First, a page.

Discover the Untouched Beauty of Triton Bay

Embark on a journey to Triton Bay, where untouched beauty and unparalleled biodiversity await. Dive into crystal-clear waters teeming with vibrant marine life,

What to see in Triton Bay

Whale Sharks

Triton Bay is famous for its whale sharks, which are often attracted to the local fishing platforms (bagans) for an easy meal of anchovy snacks.


The area boasts extraordinary biodiversity, with over 200 types of nudibranchs and thousands of fish species.

Fish Schools

The waters are home to large schools of fusiliers, surgeonfish, snappers, and groupers, contributing to the high biomass of big reef fishes.

Unique Marine Life

Divers can encounter a plethora of new and endemic reef fish species, as well as a variety of soft corals and ahermatypic corals.

Bo’s Rainbow

Huge soft coral covered boulders with schools of fish. A relatively shallow dive, bottoming out into a gentle sandy slope at 16 meters it is perfect for both wide angle (especially when the sun is shining) or macro. There is also a shallow swim through cutting through the middle of the island. If there is strong current, divers can stay within the protected side of the island. With no current you can easily swim around the entire island.

Triton Bay’s species factory works overtime in the pygmy department. Weaving in-between the plethora of sea fans offers the opportunity to find the different species & variations within.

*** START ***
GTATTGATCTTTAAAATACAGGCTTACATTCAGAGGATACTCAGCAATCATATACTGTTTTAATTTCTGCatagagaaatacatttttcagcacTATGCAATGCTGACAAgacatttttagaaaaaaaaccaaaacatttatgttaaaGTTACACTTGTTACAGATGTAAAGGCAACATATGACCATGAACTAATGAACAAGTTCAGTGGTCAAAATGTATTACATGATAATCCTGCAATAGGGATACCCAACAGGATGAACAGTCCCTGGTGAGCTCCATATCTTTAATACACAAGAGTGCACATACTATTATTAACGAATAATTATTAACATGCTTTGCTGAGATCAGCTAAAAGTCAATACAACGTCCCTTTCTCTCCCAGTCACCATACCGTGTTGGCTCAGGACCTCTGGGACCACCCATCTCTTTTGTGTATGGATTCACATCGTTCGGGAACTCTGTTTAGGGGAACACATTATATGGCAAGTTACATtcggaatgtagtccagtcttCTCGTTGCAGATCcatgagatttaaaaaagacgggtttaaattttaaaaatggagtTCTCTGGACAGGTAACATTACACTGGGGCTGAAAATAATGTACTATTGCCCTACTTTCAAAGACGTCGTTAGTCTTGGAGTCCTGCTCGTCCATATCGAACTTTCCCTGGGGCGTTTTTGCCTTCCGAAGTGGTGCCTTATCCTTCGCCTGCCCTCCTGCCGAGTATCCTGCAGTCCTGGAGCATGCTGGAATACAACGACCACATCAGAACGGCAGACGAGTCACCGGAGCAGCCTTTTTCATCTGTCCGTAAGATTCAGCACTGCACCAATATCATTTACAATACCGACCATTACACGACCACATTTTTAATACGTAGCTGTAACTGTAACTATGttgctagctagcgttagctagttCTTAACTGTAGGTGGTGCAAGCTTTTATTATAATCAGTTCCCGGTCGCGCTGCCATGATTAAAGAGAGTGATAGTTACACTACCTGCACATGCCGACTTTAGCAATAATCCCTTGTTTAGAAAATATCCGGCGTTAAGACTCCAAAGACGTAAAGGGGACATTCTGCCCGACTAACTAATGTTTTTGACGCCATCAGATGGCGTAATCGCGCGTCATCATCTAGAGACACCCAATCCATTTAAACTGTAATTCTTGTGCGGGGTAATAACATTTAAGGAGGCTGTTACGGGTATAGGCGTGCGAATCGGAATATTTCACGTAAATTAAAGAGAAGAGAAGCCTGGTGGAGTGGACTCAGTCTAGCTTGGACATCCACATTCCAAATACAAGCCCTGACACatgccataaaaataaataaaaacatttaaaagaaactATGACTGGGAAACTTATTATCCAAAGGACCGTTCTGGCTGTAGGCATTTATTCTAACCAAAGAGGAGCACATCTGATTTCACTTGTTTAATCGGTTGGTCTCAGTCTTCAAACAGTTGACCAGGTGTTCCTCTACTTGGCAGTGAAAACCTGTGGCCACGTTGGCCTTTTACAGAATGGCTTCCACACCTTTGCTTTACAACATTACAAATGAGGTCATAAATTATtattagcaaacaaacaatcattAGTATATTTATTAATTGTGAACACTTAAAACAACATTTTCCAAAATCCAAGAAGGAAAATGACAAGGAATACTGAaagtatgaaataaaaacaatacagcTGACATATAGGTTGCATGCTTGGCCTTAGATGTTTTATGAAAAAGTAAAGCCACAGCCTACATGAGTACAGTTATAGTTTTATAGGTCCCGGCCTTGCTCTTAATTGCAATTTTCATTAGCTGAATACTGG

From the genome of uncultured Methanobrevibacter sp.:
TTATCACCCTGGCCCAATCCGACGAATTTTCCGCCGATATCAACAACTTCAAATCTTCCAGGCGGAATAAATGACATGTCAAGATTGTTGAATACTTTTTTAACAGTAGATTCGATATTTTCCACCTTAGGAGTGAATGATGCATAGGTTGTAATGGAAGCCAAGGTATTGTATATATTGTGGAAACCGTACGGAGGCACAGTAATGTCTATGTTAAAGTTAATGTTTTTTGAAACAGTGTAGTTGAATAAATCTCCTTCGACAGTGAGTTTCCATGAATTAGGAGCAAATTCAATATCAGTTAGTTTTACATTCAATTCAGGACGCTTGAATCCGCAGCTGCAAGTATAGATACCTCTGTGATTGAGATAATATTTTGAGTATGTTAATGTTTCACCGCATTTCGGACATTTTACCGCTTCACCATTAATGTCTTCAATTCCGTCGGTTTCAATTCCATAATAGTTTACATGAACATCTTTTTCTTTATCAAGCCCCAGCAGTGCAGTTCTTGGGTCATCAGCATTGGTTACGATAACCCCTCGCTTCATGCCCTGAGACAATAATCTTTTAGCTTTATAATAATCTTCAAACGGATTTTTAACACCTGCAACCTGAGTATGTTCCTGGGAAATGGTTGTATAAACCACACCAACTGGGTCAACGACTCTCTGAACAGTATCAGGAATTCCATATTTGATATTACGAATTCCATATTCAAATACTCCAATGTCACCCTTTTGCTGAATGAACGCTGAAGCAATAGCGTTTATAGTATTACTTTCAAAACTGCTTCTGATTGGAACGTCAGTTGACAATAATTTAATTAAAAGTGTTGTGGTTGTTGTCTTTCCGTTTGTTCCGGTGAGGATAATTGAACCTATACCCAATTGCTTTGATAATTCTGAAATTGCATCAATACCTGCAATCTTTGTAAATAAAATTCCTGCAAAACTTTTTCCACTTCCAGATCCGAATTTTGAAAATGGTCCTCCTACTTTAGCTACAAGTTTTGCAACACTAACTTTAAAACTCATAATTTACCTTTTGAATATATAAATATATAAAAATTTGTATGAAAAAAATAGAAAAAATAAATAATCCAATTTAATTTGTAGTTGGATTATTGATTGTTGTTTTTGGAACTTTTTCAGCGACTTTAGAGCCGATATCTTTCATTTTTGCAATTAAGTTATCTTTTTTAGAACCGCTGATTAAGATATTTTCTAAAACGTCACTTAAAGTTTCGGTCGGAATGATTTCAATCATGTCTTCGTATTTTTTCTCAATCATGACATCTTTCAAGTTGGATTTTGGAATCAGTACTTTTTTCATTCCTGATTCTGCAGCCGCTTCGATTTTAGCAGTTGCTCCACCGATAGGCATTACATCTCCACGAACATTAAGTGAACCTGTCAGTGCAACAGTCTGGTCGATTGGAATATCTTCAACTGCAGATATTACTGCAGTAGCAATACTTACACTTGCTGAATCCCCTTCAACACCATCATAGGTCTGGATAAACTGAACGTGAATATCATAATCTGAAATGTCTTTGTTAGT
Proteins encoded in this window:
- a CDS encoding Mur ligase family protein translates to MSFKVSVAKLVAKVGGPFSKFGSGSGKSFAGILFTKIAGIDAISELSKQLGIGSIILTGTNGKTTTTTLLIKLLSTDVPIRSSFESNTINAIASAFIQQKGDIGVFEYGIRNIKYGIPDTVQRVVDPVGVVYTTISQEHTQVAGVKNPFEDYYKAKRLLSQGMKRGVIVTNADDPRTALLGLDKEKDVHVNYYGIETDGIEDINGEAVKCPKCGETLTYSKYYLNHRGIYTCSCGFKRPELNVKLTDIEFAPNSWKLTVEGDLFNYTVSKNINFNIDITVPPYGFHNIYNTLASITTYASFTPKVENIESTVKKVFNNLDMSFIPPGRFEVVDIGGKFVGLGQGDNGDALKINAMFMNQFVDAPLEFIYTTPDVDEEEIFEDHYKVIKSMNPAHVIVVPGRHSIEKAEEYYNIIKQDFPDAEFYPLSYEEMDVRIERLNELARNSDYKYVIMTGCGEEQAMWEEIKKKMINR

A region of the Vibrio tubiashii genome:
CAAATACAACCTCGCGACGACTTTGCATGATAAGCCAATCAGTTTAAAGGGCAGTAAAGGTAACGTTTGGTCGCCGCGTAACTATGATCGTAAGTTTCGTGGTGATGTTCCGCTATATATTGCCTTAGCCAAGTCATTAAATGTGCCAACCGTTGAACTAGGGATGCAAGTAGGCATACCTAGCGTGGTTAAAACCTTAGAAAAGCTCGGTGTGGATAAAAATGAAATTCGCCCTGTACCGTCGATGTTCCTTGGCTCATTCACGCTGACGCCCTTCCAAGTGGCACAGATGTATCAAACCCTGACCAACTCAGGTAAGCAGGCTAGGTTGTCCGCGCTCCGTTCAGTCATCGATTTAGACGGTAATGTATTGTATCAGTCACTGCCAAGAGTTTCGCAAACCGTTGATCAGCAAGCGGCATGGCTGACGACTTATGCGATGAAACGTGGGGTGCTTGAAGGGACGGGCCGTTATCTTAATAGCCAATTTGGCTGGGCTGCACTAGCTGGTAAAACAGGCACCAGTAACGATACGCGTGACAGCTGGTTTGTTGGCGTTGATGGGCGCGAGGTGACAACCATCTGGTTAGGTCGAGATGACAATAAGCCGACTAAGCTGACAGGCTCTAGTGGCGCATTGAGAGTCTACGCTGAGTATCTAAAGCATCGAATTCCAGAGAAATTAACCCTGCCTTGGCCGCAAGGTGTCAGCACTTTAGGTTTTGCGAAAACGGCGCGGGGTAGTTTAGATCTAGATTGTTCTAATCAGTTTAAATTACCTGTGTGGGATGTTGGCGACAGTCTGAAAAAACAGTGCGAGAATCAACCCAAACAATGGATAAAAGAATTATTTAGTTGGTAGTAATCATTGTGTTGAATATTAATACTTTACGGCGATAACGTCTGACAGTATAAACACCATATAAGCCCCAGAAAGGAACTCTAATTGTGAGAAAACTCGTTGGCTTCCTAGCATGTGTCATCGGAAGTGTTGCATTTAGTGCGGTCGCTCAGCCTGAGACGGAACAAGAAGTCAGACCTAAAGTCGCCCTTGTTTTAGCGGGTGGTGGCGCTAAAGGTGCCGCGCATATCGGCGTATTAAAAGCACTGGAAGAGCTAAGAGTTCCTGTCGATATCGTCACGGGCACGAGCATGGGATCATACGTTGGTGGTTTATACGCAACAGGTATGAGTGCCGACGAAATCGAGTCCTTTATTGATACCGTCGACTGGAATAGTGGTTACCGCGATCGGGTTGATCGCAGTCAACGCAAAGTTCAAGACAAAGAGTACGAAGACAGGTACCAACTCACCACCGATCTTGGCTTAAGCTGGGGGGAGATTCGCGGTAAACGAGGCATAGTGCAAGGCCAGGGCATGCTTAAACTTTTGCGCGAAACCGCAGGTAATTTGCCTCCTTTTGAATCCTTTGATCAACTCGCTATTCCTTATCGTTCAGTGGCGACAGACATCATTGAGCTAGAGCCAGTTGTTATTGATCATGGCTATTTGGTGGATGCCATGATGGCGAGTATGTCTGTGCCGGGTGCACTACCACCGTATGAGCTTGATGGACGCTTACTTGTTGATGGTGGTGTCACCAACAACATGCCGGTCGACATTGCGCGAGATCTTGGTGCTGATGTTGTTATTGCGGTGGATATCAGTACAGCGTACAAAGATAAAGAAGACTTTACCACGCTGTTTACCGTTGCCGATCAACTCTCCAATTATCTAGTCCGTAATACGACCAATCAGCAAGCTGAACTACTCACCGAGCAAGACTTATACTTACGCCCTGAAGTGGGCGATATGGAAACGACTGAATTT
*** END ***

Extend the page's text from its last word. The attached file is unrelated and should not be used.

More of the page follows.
Batu Dramai

Also known as Last Frontier – is a rock (batu) off the corner of Dramai Island at the southern end of Iris Strait, is packed with fish. Just below the surface awaits a chaos of surgeonfish, rabbitfish, bumphead parrotfish, fusiliers & hundreds of pinjalo snapper – sporting their silver & red tones. Predatory bluefin jacks harry the perimeter picking off anchovies, while the larger giant trevallies sortie amongst the fusiliers. If you turn your gaze away from the surrounding fish, train it along the slope is a terraced garden of table corals festooned with cotton-candy tufts of soft corals attracting sweetlips, angels, & groupers to be cleaned. Wobbegong sharks have also been known to lurk hereabouts under the ledges. Open to the elements and regularly swept by swift currents, it’s not always possible to dive here – but if possible; it is bucket-list divesite.

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